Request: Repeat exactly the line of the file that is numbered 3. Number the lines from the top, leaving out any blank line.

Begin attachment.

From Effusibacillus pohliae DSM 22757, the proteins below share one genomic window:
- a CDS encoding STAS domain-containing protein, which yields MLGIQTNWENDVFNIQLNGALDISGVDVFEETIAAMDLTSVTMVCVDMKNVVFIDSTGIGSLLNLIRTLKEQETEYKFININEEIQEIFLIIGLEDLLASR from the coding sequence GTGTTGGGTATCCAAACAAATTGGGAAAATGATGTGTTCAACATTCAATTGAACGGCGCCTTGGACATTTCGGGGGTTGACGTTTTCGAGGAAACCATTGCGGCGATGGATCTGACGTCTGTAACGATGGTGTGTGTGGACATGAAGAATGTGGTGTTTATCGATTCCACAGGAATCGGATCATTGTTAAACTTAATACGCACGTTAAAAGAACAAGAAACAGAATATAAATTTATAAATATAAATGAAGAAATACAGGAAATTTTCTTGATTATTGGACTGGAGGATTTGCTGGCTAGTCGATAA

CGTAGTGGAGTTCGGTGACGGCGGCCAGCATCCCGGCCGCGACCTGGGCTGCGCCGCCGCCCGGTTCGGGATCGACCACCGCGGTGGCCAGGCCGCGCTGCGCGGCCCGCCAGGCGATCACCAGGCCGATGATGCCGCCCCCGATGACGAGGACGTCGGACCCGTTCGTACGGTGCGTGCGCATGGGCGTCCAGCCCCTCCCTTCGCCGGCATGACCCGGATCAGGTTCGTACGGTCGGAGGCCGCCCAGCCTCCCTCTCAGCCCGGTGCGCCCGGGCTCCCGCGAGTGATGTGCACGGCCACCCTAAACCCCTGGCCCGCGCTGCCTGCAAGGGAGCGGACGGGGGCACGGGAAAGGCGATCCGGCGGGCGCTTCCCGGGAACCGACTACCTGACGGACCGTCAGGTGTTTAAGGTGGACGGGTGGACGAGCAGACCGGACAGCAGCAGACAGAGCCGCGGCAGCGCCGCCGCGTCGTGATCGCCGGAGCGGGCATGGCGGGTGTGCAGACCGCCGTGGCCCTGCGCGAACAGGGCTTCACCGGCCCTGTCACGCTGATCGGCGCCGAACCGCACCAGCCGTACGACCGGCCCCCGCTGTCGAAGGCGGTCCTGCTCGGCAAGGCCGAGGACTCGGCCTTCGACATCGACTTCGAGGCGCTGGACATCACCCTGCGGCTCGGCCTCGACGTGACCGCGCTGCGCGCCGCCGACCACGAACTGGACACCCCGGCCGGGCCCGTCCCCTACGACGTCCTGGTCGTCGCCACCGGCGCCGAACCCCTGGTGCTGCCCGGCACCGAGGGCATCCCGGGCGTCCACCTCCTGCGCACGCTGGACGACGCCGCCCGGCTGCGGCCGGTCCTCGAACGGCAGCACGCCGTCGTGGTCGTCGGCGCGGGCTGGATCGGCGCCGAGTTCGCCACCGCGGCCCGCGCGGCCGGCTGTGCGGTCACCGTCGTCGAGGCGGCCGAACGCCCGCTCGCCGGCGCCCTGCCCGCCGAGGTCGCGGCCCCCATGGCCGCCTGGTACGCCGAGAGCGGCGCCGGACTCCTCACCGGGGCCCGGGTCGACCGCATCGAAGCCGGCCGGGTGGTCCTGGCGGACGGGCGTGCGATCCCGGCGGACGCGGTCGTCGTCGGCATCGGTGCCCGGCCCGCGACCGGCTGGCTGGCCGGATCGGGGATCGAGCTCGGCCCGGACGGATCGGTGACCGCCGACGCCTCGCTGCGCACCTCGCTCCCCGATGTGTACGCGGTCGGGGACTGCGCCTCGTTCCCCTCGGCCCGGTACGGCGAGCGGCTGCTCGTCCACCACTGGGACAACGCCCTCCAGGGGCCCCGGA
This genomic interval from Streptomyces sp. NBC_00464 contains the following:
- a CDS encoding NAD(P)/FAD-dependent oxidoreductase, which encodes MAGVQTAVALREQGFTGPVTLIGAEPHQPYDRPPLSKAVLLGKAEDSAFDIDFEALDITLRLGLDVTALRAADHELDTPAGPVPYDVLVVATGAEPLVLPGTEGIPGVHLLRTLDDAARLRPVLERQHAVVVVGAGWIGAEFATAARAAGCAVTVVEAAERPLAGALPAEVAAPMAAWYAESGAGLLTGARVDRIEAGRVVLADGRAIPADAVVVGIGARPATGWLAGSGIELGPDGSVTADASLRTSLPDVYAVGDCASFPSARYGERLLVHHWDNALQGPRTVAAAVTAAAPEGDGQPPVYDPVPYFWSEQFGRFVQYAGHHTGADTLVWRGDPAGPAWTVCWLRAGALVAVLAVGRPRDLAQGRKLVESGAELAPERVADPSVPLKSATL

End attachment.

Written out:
CGTAGTGGAGTTCGGTGACGGCGGCCAGCATCCCGGCCGCGACCTGGGCTGCGCCGCCGCCCGGTTCGGGATCGACCACCGCGGTGGCCAGGCCGCGCTGCGCGGCCCGCCAGGCGATCACCAGGCCGATGATGCCGCCCCCGATGACGAGGACGTCGGACCCGTTCGTACGGTGCGTGCGCATGGGCGTCCAGCCCCTCCCTTCGCCGGCATGACCCGGATCAGGTTCGTACGGTCGGAGGCCGCCCAGCCTCCCTCTCAGCCCGGTGCGCCCGGGCTCCCGCGAGTGATGTGCACGGCCACCCTAAACCCCTGGCCCGCGCTGCCTGCAAGGGAGCGGACGGGGGCACGGGAAAGGCGATCCGGCGGGCGCTTCCCGGGAACCGACTACCTGACGGACCGTCAGGTGTTTAAGGTGGACGGGTGGACGAGCAGACCGGACAGCAGCAGACAGAGCCGCGGCAGCGCCGCCGCGTCGTGATCGCCGGAGCGGGCATGGCGGGTGTGCAGACCGCCGTGGCCCTGCGCGAACAGGGCTTCACCGGCCCTGTCACGCTGATCGGCGCCGAACCGCACCAGCCGTACGACCGGCCCCCGCTGTCGAAGGCGGTCCTGCTCGGCAAGGCCGAGGACTCGGCCTTCGACATCGACTTCGAGGCGCTGGACATCACCCTGCGGCTCGGCCTCGACGTGACCGCGCTGCGCGCCGCCGACCACGAACTGGACACCCCGGCCGGGCCCGTCCCCTACGACGTCCTGGTCGTCGCCACCGGCGCCGAACCCCTGGTGCTGCCCGGCACCGAGGGCATCCCGGGCGTCCACCTCCTGCGCACGCTGGACGACGCCGCCCGGCTGCGGCCGGTCCTCGAACGGCAGCACGCCGTCGTGGTCGTCGGCGCGGGCTGGATCGGCGCCGAGTTCGCCACCGCGGCCCGCGCGGCCGGCTGTGCGGTCACCGTCGTCGAGGCGGCCGAACGCCCGCTCGCCGGCGCCCTGCCCGCCGAGGTCGCGGCCCCCATGGCCGCCTGGTACGCCGAGAGCGGCGCCGGACTCCTCACCGGGGCCCGGGTCGACCGCATCGAAGCCGGCCGGGTGGTCCTGGCGGACGGGCGTGCGATCCCGGCGGACGCGGTCGTCGTCGGCATCGGTGCCCGGCCCGCGACCGGCTGGCTGGCCGGATCGGGGATCGAGCTCGGCCCGGACGGATCGGTGACCGCCGACGCCTCGCTGCGCACCTCGCTCCCCGATGTGTACGCGGTCGGGGACTGCGCCTCGTTCCCCTCGGCCCGGTACGGCGAGCGGCTGCTCGTCCACCACTGGGACAACGCCCTCCAGGGGCCCCGGA